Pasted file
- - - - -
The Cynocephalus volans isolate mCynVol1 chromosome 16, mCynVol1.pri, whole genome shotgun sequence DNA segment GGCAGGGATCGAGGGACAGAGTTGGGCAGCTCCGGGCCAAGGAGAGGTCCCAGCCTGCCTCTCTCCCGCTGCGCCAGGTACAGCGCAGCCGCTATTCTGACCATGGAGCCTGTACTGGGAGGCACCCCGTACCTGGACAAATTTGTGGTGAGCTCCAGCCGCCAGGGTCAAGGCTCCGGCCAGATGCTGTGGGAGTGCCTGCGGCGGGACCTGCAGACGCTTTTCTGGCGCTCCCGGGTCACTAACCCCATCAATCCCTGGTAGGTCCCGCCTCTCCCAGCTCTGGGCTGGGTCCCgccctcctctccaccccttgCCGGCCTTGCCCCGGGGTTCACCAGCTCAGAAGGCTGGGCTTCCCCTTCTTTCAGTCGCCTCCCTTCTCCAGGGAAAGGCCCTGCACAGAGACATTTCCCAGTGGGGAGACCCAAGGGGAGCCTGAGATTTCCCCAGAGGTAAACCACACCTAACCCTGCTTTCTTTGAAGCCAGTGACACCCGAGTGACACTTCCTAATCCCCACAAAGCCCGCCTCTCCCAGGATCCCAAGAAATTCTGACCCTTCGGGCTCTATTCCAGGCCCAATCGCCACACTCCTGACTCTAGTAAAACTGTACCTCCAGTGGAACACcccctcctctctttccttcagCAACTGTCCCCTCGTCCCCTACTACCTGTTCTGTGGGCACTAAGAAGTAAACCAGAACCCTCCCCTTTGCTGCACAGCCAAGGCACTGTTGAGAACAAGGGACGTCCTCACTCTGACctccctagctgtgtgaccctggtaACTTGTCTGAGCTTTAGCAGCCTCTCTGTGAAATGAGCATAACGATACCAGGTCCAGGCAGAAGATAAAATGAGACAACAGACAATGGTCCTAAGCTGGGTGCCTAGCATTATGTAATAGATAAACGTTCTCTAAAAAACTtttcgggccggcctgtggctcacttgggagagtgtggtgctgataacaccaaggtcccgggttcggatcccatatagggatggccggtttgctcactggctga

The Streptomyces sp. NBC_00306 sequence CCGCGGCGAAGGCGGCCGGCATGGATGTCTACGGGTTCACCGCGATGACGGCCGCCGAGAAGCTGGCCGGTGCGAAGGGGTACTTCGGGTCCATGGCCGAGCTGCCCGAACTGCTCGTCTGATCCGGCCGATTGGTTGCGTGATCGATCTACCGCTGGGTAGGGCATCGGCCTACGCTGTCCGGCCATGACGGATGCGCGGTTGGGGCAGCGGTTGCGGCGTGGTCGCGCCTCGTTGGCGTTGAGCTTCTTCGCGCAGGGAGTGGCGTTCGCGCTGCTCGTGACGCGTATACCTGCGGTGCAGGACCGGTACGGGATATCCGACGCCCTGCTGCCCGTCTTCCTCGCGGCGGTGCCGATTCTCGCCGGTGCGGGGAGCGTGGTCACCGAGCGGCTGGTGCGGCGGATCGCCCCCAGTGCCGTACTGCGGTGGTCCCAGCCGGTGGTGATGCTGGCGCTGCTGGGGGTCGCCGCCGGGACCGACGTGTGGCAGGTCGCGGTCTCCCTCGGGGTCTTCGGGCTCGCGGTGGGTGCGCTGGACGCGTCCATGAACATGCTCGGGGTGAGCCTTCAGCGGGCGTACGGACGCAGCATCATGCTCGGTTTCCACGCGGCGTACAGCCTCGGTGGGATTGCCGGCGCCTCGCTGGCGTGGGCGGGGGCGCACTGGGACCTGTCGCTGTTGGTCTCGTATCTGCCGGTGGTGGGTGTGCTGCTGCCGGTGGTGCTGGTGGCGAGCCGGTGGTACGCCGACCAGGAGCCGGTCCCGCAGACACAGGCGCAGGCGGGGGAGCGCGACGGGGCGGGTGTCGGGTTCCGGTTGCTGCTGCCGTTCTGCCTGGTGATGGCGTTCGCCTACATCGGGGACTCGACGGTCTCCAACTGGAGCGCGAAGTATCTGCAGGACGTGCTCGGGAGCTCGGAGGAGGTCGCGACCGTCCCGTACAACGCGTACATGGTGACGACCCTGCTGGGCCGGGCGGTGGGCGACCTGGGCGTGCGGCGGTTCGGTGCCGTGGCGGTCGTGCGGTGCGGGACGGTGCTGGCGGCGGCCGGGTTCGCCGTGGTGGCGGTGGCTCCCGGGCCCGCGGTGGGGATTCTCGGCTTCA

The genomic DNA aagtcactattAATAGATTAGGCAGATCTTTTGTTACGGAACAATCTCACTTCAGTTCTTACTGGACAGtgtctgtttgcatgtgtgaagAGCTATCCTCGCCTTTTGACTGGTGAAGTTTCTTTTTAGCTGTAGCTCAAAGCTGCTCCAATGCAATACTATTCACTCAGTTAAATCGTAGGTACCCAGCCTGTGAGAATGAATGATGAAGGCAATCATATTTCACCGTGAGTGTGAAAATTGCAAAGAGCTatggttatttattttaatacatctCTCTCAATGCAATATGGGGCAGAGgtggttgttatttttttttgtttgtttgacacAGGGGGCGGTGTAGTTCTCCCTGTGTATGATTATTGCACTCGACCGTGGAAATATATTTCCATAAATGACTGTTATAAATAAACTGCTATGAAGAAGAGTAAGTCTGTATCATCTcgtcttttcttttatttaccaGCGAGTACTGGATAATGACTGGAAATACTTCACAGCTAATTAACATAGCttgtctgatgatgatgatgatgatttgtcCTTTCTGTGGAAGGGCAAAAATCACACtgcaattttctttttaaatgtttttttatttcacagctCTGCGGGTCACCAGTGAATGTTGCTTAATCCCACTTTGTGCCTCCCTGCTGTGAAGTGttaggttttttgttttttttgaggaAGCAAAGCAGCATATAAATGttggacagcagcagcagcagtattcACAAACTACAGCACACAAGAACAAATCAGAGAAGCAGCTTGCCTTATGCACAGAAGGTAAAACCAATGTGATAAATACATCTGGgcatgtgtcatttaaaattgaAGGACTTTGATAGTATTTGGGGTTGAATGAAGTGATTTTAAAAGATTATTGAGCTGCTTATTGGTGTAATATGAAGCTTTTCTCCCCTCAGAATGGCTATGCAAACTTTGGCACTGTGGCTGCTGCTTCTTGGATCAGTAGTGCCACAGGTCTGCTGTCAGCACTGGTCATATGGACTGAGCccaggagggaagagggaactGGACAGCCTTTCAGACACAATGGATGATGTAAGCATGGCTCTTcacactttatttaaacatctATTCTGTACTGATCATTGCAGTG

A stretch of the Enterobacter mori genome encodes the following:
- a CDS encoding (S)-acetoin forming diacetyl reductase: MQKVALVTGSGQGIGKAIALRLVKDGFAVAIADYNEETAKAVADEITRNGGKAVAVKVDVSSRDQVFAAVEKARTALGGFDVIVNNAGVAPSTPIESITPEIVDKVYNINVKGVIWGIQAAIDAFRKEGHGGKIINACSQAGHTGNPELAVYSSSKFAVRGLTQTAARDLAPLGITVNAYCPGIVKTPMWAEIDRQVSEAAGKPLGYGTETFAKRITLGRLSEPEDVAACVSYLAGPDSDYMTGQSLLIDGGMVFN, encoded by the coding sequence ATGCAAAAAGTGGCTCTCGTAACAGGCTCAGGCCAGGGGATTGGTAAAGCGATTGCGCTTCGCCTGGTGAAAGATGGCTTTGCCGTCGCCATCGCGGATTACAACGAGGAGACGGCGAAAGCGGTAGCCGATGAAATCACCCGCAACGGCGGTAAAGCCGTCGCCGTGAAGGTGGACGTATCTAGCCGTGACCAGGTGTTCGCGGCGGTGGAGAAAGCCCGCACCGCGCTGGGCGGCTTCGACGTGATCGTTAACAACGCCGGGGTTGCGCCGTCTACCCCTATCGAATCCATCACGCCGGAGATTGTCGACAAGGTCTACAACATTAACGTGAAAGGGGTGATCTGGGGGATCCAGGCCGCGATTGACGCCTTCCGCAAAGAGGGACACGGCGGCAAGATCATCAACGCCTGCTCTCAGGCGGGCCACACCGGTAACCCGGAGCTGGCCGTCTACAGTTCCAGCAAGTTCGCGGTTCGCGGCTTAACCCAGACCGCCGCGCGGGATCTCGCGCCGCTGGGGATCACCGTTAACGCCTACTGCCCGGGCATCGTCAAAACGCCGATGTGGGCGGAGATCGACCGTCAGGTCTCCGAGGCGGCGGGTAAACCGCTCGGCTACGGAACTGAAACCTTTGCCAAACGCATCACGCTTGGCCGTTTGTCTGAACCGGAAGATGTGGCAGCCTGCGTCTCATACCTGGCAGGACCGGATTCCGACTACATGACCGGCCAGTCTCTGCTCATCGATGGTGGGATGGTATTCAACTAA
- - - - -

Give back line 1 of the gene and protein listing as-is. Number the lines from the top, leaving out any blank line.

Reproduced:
The Cynocephalus volans isolate mCynVol1 chromosome 16, mCynVol1.pri, whole genome shotgun sequence DNA segment GGCAGGGATCGAGGGACAGAGTTGGGCAGCTCCGGGCCAAGGAGAGGTCCCAGCCTGCCTCTCTCCCGCTGCGCCAGGTACAGCGCAGCCGCTATTCTGACCATGGAGCCTGTACTGGGAGGCACCCCGTACCTGGACAAATTTGTGGTGAGCTCCAGCCGCCAGGGTCAAGGCTCCGGCCAGATGCTGTGGGAGTGCCTGCGGCGGGACCTGCAGACGCTTTTCTGGCGCTCCCGGGTCACTAACCCCATCAATCCCTGGTAGGTCCCGCCTCTCCCAGCTCTGGGCTGGGTCCCgccctcctctccaccccttgCCGGCCTTGCCCCGGGGTTCACCAGCTCAGAAGGCTGGGCTTCCCCTTCTTTCAGTCGCCTCCCTTCTCCAGGGAAAGGCCCTGCACAGAGACATTTCCCAGTGGGGAGACCCAAGGGGAGCCTGAGATTTCCCCAGAGGTAAACCACACCTAACCCTGCTTTCTTTGAAGCCAGTGACACCCGAGTGACACTTCCTAATCCCCACAAAGCCCGCCTCTCCCAGGATCCCAAGAAATTCTGACCCTTCGGGCTCTATTCCAGGCCCAATCGCCACACTCCTGACTCTAGTAAAACTGTACCTCCAGTGGAACACcccctcctctctttccttcagCAACTGTCCCCTCGTCCCCTACTACCTGTTCTGTGGGCACTAAGAAGTAAACCAGAACCCTCCCCTTTGCTGCACAGCCAAGGCACTGTTGAGAACAAGGGACGTCCTCACTCTGACctccctagctgtgtgaccctggtaACTTGTCTGAGCTTTAGCAGCCTCTCTGTGAAATGAGCATAACGATACCAGGTCCAGGCAGAAGATAAAATGAGACAACAGACAATGGTCCTAAGCTGGGTGCCTAGCATTATGTAATAGATAAACGTTCTCTAAAAAACTtttcgggccggcctgtggctcacttgggagagtgtggtgctgataacaccaaggtcccgggttcggatcccatatagggatggccggtttgctcactggctga